Islam and local culture: An interplay
April-June 2017
By: Erni Budiwanti

A slight variation in the way Islam is expressed and observed is a common phenomenon, although the principles that underlie religious acts remain the same. For instance, Sasak Muslims in Lombok are accustomed to wearing a sarong and songkok (a Muslim cap) when observing daily prayers. Other Muslims in Indonesia might wear different clothes in accordance with their own local customs. Yet, the universal religious purpose is the same: performing prayers in clothes that follow the standardized requirement of covering the aurot (the intimate parts of the body, for men defined as the area from the navel to the knees).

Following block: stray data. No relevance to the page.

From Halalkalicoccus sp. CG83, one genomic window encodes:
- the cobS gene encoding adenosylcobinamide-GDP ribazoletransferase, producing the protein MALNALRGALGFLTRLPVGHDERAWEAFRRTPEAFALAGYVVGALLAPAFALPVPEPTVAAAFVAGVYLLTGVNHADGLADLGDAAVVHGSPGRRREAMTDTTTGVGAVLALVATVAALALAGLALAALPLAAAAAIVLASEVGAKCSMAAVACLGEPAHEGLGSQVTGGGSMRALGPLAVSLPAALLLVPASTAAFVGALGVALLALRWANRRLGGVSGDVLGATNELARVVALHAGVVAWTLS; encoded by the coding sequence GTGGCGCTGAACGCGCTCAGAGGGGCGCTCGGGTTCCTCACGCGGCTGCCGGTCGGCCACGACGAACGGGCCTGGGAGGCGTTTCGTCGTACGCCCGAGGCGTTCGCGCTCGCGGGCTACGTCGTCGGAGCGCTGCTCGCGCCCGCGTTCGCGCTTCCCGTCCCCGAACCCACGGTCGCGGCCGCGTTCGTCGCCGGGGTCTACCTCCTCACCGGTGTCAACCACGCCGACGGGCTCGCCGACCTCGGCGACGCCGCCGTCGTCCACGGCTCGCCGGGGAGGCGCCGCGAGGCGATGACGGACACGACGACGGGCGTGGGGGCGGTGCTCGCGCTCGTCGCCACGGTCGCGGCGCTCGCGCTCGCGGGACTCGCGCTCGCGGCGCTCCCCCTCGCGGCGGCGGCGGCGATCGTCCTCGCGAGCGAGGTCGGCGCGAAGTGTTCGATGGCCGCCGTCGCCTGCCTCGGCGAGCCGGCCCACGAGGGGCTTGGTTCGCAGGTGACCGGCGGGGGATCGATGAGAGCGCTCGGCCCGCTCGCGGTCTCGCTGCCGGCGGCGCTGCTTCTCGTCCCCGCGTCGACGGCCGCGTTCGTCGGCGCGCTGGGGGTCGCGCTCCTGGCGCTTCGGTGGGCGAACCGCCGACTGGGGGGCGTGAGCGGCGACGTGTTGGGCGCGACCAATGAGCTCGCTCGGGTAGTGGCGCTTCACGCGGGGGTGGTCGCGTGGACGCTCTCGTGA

Another example is the observance of Ramadan, which is universal in the Muslim world. Yet in Lombok, this obligation is elaborated with the local customary practice of ziarah (visiting the graves of deceased family members) a day before and after the fasting month, and exchanging meals (betukah or betukahan) a few minutes before breaking the fast. These distinct local traditions resulted from intermarriage between universal Islamic tenets and unique customary practices.  

Procession of the Sabuk Belo

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